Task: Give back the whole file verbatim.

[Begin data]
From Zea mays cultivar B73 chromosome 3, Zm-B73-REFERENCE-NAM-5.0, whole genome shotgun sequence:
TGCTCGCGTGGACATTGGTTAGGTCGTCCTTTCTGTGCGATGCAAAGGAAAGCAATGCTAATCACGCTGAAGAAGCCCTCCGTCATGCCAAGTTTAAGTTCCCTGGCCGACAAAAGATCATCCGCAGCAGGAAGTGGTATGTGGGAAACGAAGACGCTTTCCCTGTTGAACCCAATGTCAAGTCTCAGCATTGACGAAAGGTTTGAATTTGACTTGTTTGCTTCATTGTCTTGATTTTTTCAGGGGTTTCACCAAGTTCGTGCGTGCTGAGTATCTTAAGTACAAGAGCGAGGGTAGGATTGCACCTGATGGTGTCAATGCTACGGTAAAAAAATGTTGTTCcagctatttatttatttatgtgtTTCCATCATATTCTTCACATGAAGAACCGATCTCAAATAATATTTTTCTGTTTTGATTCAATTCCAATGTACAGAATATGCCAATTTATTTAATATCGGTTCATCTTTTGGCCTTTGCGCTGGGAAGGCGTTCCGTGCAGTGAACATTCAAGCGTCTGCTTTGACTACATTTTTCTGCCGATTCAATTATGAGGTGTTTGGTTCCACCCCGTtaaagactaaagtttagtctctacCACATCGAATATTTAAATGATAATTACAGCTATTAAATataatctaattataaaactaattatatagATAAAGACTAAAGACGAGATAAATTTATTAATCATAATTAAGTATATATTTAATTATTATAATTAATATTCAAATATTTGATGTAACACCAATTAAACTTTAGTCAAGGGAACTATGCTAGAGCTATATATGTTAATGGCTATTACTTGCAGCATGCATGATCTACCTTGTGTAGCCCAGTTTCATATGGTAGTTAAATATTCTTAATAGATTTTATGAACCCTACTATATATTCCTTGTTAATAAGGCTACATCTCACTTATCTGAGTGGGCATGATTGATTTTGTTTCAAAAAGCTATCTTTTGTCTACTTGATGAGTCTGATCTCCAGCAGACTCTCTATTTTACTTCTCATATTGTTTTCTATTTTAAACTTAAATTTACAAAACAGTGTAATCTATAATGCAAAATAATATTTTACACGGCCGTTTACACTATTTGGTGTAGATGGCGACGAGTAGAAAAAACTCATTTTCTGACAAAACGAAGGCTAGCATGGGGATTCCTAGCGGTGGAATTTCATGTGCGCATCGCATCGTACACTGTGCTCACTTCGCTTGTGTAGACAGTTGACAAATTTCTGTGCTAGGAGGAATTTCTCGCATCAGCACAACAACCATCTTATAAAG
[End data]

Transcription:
From Zea mays cultivar B73 chromosome 3, Zm-B73-REFERENCE-NAM-5.0, whole genome shotgun sequence:
TGCTCGCGTGGACATTGGTTAGGTCGTCCTTTCTGTGCGATGCAAAGGAAAGCAATGCTAATCACGCTGAAGAAGCCCTCCGTCATGCCAAGTTTAAGTTCCCTGGCCGACAAAAGATCATCCGCAGCAGGAAGTGGTATGTGGGAAACGAAGACGCTTTCCCTGTTGAACCCAATGTCAAGTCTCAGCATTGACGAAAGGTTTGAATTTGACTTGTTTGCTTCATTGTCTTGATTTTTTCAGGGGTTTCACCAAGTTCGTGCGTGCTGAGTATCTTAAGTACAAGAGCGAGGGTAGGATTGCACCTGATGGTGTCAATGCTACGGTAAAAAAATGTTGTTCcagctatttatttatttatgtgtTTCCATCATATTCTTCACATGAAGAACCGATCTCAAATAATATTTTTCTGTTTTGATTCAATTCCAATGTACAGAATATGCCAATTTATTTAATATCGGTTCATCTTTTGGCCTTTGCGCTGGGAAGGCGTTCCGTGCAGTGAACATTCAAGCGTCTGCTTTGACTACATTTTTCTGCCGATTCAATTATGAGGTGTTTGGTTCCACCCCGTtaaagactaaagtttagtctctacCACATCGAATATTTAAATGATAATTACAGCTATTAAATataatctaattataaaactaattatatagATAAAGACTAAAGACGAGATAAATTTATTAATCATAATTAAGTATATATTTAATTATTATAATTAATATTCAAATATTTGATGTAACACCAATTAAACTTTAGTCAAGGGAACTATGCTAGAGCTATATATGTTAATGGCTATTACTTGCAGCATGCATGATCTACCTTGTGTAGCCCAGTTTCATATGGTAGTTAAATATTCTTAATAGATTTTATGAACCCTACTATATATTCCTTGTTAATAAGGCTACATCTCACTTATCTGAGTGGGCATGATTGATTTTGTTTCAAAAAGCTATCTTTTGTCTACTTGATGAGTCTGATCTCCAGCAGACTCTCTATTTTACTTCTCATATTGTTTTCTATTTTAAACTTAAATTTACAAAACAGTGTAATCTATAATGCAAAATAATATTTTACACGGCCGTTTACACTATTTGGTGTAGATGGCGACGAGTAGAAAAAACTCATTTTCTGACAAAACGAAGGCTAGCATGGGGATTCCTAGCGGTGGAATTTCATGTGCGCATCGCATCGTACACTGTGCTCACTTCGCTTGTGTAGACAGTTGACAAATTTCTGTGCTAGGAGGAATTTCTCGCATCAGCACAACAACCATCTTATAAAG